August 2011

A Spending Problem, Not a Tax Problem

By John Hendrickson

The “summer recovery” that was predicted by President Barack Obama and Democrats in Congress has failed to emerge. Recovery from the “Great Recession” continues on a slow pace and unemployment remains a high 9.2 percent. Businesses are uncertain because of the policies that are emerging from President Obama and Democrats in Congress. The massive increase in regulation, class warfare rhetoric, and the Patient Protection and Affordable Care Act (Obamacare) have caused economic uncertainty in the private sector. Businesses are also uncertain over the current debt-ceiling debate. The national debt has hit its ceiling at over $14 trillion and the federal budget has been running trillion dollar deficits over the past few years — a trend that is expected to continue unless spending is reformed. President Obama and Democrats are calling for not only additional stimulus spending, but also tax increases in solving the debt crisis. The solution to economic growth and reducing the debt rests in cutting federal spending and reducing and reforming the tax code.

Contrary to the progressive and liberal argument that taxes need to be raised in order to solve the debt crisis, policymakers must consider how much government spending has increased over the past several years. Chris Edwards, Director of Tax Policy Studies at the Cato Institute, recently wrote:

Federal spending has soared over the past decade. As a share of Gross Domestic Product, spending grew from 18 percent in 2001 to 24 percent in 2011. The causes of this expansion include the costs of wars, growing entitlement programs, the 2009 stimulus bill, and rising spending on discretionary programs such as education.[1]

Federal spending is projected to continue to grow unless reformed. The nation has reached the high-water mark of the welfare state. Edwards notes that the Congressional Budget Office is projecting “spending growing to 34 percent of GDP by 2035.”[2] Michael Tanner, a Senior Fellow at the Cato Institute, correctly described the debate over the national debt as “whether we will have a limited constitutional government or a European-style social democracy.”[3] Tanner’s point accurately describes the philosophical nature of this debate.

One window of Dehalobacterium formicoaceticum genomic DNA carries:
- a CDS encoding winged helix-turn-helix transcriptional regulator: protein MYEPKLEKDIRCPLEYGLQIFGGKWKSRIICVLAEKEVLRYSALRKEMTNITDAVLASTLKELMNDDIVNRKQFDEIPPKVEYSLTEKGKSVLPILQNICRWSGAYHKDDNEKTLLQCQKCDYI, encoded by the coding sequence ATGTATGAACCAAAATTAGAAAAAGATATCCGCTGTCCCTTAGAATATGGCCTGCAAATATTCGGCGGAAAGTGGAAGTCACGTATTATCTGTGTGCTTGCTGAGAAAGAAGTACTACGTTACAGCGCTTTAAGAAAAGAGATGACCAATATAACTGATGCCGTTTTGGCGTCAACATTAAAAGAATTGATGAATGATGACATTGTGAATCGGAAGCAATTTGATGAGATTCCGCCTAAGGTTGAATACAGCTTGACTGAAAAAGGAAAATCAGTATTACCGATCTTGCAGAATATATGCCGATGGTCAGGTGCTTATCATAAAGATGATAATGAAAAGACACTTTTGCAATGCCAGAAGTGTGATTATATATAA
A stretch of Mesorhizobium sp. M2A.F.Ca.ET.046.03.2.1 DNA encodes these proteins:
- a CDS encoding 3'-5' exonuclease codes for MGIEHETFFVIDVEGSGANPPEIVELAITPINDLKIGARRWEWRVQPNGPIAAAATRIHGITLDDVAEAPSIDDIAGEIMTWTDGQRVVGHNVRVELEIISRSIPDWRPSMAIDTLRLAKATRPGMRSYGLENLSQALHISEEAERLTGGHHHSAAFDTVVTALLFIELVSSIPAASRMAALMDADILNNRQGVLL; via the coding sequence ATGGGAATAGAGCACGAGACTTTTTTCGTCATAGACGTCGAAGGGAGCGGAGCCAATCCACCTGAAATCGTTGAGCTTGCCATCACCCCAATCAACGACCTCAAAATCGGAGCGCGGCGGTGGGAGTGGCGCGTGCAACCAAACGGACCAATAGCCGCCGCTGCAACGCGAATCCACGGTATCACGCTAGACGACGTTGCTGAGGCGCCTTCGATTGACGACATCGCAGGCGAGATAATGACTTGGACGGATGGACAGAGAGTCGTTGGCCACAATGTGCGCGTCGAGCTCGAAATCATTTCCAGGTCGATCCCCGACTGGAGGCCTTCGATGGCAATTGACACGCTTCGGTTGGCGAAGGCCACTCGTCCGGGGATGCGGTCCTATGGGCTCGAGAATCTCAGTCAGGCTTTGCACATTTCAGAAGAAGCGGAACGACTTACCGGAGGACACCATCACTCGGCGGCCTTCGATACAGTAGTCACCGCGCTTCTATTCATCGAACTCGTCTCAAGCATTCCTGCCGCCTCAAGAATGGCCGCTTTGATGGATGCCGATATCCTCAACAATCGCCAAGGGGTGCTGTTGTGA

The current policies of stimulus (Keynesian) spending, regulation, and the possibility of tax increases will not result in a stronger economy or even more revenue for the government. The current policies championed by President Obama and Democrats in Congress are simply not working — the proof is the continual high unemployment and business uncertainty. Businesses are uncertain because of the threat of higher taxes, including the expiration of the Bush Tax Cuts, as well as the increase in regulation and massive new programs such as the Patient Protection and Affordable Care Act. Certainly additional stimulus spending programs (some have even suggested a new Works Progress Administration) and placing higher taxes on the “rich” will only result in slower economic growth and the possibility of a double-dip recession.

Public Interest Institute Research Vice-President, Amy Frantz wrote to this extent in her July Tax Education Foundation article, “Can we tax ‘the rich’ enough to pay down the U.S. debt?” Frantz not only provided evidence that the rich already pay a greater share of the tax burden, but she also wrote that “increasing the tax rates for the ‘rich’ will clearly not provide enough funds to make a dent in the debt or deficit, if spending levels remain the same or continue to rise.”[4]

A tax increase, especially in a slow recovery, would be a major policy mistake. “What school of economic thought — Keynesian, supply-side or monetarist — says raising taxes in a slumping economy is the recipe for a return to prosperity? There is no such school, wrote columnist Patrick J. Buchanan.”[5]  “Why, when the whole country is talking about the need to create jobs, would Congress raise taxes on a private productive sector that employs six in seven Americans and is the creator of real jobs, asked Buchanan?”[6]

Economist Thomas Sowell recently wrote that:

The political battles about whether to have high tax rates on people in high income brackets or to instead have “tax cuts for the rich” have been fought out in at least four different administrations in the 20th century — under Presidents Calvin Coolidge, John F. Kennedy, Ronald Reagan, and George W. Bush.[7]